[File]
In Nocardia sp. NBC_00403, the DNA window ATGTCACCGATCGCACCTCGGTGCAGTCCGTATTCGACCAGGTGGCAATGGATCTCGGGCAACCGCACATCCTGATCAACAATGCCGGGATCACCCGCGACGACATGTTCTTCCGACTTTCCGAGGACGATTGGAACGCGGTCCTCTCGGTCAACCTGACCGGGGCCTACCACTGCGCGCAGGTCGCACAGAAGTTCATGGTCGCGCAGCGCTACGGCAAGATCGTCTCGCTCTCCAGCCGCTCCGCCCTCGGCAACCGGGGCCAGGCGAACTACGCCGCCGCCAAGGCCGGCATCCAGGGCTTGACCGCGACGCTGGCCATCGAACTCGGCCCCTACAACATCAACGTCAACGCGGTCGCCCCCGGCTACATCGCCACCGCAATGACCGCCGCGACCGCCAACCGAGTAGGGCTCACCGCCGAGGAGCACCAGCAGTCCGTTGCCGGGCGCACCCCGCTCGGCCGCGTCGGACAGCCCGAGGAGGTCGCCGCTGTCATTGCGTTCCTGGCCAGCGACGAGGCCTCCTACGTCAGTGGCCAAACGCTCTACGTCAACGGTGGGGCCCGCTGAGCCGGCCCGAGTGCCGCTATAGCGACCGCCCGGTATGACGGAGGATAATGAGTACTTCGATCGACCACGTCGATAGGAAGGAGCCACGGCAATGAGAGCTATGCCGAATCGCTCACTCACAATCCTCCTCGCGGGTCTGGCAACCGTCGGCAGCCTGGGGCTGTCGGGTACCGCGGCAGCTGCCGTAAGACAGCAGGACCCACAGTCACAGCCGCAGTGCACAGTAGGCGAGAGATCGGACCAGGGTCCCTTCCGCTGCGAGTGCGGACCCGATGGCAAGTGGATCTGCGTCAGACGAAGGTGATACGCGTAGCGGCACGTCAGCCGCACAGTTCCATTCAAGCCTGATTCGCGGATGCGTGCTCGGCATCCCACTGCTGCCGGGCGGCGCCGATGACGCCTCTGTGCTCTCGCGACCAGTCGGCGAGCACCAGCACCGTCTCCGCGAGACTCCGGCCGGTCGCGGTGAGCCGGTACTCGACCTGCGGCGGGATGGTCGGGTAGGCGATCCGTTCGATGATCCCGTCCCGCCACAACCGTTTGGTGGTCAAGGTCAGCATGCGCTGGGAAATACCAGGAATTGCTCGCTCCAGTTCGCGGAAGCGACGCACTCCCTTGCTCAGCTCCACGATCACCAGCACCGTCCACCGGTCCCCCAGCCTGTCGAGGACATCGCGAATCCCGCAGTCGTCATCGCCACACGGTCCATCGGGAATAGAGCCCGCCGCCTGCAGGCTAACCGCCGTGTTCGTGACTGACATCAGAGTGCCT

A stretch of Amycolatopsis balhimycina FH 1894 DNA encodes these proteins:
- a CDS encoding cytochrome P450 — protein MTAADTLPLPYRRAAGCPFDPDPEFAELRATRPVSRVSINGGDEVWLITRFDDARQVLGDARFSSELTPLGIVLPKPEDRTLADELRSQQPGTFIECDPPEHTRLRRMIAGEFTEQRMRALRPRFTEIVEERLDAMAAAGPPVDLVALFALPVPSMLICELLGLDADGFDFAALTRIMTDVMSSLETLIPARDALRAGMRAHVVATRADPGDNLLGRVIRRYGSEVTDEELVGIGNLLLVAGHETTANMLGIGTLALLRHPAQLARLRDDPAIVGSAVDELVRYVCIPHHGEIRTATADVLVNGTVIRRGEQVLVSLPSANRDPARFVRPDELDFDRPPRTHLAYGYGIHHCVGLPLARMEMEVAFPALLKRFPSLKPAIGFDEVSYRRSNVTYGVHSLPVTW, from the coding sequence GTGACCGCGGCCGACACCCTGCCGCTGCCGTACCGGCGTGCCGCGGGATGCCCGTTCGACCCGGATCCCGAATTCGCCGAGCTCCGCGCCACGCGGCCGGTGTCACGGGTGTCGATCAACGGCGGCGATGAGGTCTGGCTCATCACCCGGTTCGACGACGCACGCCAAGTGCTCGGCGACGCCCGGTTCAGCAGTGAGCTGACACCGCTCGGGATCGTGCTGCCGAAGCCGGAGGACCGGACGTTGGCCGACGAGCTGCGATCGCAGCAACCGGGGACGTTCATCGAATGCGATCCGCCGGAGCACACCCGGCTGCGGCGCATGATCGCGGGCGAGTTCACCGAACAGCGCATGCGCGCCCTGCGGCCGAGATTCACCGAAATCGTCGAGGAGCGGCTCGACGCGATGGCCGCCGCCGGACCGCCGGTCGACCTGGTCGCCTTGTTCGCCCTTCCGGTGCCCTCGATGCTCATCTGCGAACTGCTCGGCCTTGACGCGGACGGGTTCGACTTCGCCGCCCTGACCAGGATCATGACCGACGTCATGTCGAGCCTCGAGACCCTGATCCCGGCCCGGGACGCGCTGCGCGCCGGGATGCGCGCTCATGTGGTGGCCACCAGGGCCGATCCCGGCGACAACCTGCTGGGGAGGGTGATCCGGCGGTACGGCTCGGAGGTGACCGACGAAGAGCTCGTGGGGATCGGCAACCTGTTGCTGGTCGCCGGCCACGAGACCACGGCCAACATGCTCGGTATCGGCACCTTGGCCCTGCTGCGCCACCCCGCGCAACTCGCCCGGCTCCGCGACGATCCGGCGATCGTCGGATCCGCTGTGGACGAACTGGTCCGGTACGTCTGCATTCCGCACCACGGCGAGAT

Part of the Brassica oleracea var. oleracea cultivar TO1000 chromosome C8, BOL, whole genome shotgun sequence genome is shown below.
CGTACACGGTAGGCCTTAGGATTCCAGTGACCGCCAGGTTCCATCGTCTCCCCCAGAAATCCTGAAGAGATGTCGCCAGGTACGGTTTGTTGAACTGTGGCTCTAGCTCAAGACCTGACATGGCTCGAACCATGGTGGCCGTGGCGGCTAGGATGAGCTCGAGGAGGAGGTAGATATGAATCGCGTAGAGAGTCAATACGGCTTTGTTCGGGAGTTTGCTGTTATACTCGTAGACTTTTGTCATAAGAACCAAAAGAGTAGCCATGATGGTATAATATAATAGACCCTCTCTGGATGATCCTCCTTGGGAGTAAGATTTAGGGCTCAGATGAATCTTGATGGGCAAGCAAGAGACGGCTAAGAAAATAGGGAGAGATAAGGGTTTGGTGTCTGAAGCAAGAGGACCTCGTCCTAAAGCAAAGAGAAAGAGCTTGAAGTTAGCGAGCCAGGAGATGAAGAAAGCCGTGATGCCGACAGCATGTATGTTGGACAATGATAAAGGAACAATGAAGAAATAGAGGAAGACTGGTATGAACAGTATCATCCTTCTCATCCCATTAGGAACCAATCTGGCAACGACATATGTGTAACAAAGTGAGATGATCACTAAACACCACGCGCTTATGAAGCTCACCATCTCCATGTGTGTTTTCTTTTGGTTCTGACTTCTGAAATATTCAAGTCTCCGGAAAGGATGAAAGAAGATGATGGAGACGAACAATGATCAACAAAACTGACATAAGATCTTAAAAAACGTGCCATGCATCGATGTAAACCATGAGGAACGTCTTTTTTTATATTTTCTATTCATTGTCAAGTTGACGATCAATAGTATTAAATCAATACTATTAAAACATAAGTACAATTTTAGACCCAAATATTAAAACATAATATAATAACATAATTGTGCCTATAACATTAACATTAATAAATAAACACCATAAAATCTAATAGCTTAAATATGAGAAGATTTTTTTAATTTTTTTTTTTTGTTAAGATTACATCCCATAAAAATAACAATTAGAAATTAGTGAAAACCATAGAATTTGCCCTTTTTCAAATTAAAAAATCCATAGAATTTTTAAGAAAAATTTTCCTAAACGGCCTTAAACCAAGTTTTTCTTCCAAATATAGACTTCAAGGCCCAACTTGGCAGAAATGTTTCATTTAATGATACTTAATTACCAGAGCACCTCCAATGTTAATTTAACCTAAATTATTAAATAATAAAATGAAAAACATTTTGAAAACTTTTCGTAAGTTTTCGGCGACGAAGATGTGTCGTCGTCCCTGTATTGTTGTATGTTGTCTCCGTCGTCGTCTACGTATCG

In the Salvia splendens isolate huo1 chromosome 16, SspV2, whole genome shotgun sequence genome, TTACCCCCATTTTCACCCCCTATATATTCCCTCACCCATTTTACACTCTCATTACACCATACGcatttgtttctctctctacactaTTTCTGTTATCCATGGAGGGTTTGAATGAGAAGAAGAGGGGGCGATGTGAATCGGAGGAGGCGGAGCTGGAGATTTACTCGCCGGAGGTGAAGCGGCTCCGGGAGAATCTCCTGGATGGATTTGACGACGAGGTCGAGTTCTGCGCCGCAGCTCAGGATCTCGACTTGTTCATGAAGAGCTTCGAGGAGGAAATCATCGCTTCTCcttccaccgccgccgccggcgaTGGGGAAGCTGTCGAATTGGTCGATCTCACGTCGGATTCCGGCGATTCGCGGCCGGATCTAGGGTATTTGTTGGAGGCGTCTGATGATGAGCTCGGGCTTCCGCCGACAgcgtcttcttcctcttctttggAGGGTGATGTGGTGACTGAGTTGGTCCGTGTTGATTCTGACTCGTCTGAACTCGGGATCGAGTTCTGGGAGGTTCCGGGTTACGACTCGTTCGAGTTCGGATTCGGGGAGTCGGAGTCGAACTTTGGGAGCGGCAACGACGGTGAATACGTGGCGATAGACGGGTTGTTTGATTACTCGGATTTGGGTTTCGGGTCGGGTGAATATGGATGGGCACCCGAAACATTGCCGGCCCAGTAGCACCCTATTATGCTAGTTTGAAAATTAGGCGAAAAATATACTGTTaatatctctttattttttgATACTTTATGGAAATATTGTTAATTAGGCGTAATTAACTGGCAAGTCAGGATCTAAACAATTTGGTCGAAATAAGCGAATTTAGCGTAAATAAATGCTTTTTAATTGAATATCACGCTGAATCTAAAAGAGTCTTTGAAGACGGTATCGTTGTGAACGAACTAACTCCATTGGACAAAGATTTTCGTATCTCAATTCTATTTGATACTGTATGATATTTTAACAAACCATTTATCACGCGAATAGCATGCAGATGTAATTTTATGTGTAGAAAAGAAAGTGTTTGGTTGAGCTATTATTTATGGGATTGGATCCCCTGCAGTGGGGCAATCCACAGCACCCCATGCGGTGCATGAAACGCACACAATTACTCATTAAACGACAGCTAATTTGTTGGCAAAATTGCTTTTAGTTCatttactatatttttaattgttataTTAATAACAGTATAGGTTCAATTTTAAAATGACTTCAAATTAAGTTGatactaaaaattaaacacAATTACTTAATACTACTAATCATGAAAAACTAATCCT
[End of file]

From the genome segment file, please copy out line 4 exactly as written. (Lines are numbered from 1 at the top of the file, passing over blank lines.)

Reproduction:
Part of the Brassica oleracea var. oleracea cultivar TO1000 chromosome C8, BOL, whole genome shotgun sequence genome is shown below.